In the Philippines, ISIS Affiliate Group in 'Shambles,' But...


Here's the thing about "ISIS" in the Philippines: It's not really ISIS in the Philippines. It's just the latest flavor of a decades-old insurgency and criminal element, and any defeat of ISIS there is not the same thing as a defeat of the ingrained militancy.

That's more or less the conclusion of experts I spoke to or read when researching this report for RealClearLife, which dug into a new government report [PDF] about the degradation of ISIS-linked groups in the southeast Asian nation after the groups suffered a devastating defeat at the hands of U.S.-backed government forces late last year. While the report was full of good news about the decline of ISIS-P, as the militants aligned with the Syria-based terrorist group are known, analysts and observers said it's not the full story.

“For these bandits and insurgents, ISIS was the cool new name brand of global jihad so of course they wanted to hitch their wagon, as have other jihadi groups,” Jack Murphy, a former U.S. Special Forces soldier and close watcher of the counter-terrorism fight in the Philippines, said in an email. “From Afghanistan to the Philippines, there are little terrorist groups re-branding themselves as ISIS in order to attract membership, financing, and even to goad governmental troops into fighting them so that they gain credibility as insurgents. What was called ISIS-P is probably defunct at this point, but the various jihadists who survived along with other disenfranchised young people will most likely remain jihadists, and over the course of the next decade will likely consolidate into whatever the flavor du jour of international jihadis at that time.”

Filipino security analyst Rommel Banlaoi emphasized the criminal element in support of the militancy, using the example of the ISIS-affiliated groups' holding of a southern Philippine town of Marawi for months until their ouster by U.S.-backed government forces last year.

“The [s]iege occurred not only because of the collective actions of most of the ISIS followers in the Philippines, but also because of the collective support of various criminal syndicates engaged in drug trafficking, human smuggling, money laundering, and trafficking of small arms and light weapons…” Banlaoi, Chairman at the Philippine Institute for Peace, Violence and Terrorism Research, writes in a forthcoming study. “Transnational organized [crime] provided the resilient support network of ISIS followers in the Philippines to mount the Marawi siege.”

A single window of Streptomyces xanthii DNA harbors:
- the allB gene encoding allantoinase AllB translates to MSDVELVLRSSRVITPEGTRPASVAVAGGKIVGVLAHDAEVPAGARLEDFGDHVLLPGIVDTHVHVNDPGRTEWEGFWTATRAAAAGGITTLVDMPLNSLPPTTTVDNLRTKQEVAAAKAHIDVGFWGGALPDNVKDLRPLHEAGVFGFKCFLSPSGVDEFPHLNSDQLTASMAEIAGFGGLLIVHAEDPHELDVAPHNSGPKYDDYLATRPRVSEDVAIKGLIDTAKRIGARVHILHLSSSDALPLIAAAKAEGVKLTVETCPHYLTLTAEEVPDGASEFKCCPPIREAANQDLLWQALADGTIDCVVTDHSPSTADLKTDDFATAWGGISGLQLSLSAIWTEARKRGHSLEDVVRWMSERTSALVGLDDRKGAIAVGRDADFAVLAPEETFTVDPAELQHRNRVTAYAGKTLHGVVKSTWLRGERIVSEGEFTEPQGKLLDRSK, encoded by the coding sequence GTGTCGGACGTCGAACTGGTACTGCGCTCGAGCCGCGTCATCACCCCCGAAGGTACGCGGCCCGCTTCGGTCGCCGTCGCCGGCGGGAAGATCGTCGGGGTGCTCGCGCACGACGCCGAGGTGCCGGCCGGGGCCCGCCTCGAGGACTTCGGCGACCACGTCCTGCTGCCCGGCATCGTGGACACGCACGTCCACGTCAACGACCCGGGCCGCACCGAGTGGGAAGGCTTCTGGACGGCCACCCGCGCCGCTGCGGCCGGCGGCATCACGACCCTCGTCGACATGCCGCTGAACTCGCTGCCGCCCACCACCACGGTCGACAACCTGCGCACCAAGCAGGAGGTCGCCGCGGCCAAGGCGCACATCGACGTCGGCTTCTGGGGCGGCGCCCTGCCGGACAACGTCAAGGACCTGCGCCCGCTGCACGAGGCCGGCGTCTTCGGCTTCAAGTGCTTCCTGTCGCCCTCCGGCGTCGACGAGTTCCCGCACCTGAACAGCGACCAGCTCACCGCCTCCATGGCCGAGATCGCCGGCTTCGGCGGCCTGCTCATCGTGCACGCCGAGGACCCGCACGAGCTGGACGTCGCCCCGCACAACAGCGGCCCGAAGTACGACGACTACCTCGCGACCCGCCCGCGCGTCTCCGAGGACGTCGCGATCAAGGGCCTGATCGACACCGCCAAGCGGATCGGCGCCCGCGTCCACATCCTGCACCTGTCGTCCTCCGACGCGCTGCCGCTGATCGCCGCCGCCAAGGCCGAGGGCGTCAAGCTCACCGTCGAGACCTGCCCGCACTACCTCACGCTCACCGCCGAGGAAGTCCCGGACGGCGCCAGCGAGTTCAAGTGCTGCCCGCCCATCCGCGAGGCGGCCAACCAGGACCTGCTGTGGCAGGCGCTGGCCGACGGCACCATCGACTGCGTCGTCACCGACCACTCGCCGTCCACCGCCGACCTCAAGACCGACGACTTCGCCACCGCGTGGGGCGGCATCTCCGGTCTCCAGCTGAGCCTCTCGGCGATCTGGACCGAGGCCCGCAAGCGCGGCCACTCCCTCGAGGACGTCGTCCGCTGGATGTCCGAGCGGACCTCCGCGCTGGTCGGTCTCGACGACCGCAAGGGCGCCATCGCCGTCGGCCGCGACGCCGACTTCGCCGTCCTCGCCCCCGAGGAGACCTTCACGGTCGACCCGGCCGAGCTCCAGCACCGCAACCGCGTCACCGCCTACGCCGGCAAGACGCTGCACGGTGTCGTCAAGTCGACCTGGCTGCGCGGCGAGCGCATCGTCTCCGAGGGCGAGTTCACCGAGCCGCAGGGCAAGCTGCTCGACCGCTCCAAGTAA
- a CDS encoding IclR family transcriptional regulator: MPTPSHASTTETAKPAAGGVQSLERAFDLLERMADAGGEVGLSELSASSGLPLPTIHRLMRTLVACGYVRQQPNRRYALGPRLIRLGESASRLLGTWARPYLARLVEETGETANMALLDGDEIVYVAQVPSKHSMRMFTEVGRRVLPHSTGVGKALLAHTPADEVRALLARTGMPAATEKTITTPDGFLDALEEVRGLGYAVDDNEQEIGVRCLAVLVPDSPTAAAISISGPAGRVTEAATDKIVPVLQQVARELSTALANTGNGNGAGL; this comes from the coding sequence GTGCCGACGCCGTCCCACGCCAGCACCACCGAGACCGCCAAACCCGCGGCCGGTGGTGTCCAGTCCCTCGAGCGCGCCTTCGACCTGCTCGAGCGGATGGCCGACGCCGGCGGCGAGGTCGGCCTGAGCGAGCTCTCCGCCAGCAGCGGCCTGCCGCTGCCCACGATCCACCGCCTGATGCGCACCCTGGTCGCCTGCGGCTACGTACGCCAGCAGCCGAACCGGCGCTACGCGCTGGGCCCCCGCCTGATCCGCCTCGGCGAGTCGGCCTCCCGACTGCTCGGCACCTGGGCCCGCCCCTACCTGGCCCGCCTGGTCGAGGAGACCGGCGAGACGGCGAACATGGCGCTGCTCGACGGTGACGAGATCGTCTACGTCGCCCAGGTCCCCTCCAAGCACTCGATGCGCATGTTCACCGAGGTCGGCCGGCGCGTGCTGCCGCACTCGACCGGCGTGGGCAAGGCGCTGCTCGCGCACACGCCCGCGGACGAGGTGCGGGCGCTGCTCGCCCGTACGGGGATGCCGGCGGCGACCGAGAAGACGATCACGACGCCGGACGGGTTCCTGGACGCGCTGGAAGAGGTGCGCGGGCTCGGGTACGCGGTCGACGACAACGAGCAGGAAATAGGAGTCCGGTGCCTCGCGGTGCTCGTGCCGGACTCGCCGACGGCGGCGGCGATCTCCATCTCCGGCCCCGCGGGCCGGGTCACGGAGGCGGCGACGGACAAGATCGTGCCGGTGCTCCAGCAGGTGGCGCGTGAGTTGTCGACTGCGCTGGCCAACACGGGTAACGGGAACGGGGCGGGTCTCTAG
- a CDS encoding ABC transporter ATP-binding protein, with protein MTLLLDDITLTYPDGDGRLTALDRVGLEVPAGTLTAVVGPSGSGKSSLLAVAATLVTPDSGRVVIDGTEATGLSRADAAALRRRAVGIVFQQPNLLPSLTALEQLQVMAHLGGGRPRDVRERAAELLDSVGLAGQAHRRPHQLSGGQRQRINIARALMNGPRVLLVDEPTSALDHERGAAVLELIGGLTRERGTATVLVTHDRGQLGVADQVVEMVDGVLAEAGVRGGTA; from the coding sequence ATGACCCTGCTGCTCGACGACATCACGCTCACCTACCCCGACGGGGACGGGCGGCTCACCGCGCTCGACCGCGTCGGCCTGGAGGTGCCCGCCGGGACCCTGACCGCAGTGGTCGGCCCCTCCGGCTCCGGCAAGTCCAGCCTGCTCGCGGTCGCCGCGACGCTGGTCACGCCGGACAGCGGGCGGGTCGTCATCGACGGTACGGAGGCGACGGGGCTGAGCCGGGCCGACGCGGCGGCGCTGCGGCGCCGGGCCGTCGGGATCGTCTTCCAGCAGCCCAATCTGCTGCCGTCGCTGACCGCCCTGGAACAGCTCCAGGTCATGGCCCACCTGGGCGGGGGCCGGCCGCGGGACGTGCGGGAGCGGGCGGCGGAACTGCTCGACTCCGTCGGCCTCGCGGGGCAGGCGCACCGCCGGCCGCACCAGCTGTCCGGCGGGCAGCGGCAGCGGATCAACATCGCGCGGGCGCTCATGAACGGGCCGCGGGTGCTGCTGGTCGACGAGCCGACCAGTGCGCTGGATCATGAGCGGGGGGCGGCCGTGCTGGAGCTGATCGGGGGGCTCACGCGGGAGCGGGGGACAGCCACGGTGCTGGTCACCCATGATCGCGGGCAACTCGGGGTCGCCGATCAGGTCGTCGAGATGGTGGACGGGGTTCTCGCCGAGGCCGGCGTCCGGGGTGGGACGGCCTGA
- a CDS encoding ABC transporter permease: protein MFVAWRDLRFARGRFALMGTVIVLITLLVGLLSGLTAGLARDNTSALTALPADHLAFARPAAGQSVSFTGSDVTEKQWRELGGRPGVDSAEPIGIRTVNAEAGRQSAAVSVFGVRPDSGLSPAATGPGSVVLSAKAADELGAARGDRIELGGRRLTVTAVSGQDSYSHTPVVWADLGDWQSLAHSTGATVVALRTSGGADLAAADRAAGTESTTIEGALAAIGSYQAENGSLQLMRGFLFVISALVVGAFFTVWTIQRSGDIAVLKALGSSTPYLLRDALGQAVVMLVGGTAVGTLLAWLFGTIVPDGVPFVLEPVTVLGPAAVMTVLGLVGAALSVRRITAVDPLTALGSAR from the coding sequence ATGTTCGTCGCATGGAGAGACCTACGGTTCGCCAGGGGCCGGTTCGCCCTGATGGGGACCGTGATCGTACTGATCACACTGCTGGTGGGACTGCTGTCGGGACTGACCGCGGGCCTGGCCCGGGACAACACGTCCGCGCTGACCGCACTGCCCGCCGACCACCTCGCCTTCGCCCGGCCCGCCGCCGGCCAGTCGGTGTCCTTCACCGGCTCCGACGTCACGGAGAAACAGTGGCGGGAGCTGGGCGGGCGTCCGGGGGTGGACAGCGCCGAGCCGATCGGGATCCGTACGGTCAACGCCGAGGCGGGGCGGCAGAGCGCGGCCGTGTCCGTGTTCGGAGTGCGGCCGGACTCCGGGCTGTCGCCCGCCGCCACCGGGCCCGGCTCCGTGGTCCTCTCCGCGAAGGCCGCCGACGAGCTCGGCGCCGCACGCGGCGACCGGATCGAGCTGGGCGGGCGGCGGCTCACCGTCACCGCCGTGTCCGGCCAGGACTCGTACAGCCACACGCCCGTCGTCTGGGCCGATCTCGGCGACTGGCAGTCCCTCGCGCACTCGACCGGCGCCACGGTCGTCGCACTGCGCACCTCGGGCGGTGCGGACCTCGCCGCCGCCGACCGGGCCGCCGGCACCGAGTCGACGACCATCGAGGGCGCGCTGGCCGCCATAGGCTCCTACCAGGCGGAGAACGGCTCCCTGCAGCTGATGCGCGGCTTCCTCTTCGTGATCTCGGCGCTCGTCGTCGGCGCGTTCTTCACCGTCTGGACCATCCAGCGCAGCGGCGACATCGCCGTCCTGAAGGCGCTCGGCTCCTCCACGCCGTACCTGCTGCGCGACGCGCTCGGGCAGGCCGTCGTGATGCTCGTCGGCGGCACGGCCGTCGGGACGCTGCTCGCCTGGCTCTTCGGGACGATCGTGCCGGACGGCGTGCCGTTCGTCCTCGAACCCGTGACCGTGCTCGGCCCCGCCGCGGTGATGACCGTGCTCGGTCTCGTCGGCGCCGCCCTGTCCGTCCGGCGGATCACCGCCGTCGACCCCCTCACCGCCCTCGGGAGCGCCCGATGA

In sum, the fight against ISIS in the Philippines is not just the fight against ISIS in the Philippines. Here's a top State Department official explaining further:

“[T]he factors responsible for ISIS’s attack and occupation of Marawi are local, not international in origin. [Chinese leader] Mao [Zedong’s] famous dictum that insurgents are the fish and the population is the sea in which they swim applies in this case. Disenfranchised Filipino Muslims who are dissatisfied with their government’s ability or willingness to address their needs are more inclined to provide tacit, and sometimes direct, support to anti-government activities,” Joseph Felter, Deputy Assistant Secretary of Defense for South and Southeast Asia, told the Combating Terrorism Center at West Point in December. “Going forward, it will be important to maintain pressure on ISIS and other extremists. However, the real challenge for the Philippine government will be addressing the conditions that drove many of these militants to violence and will drive the next generation to similar ends. This must complement [military] efforts if any enduring solutions are to be achieved.”

Read More: ISIS-Linked Groups in Philippines Are Not Yet Defeated (RCL)

Primary Source: Quarterly Report to Congress on Operation Inherent Resolve and Operation Pacific Eagle-Philippines (PDF)

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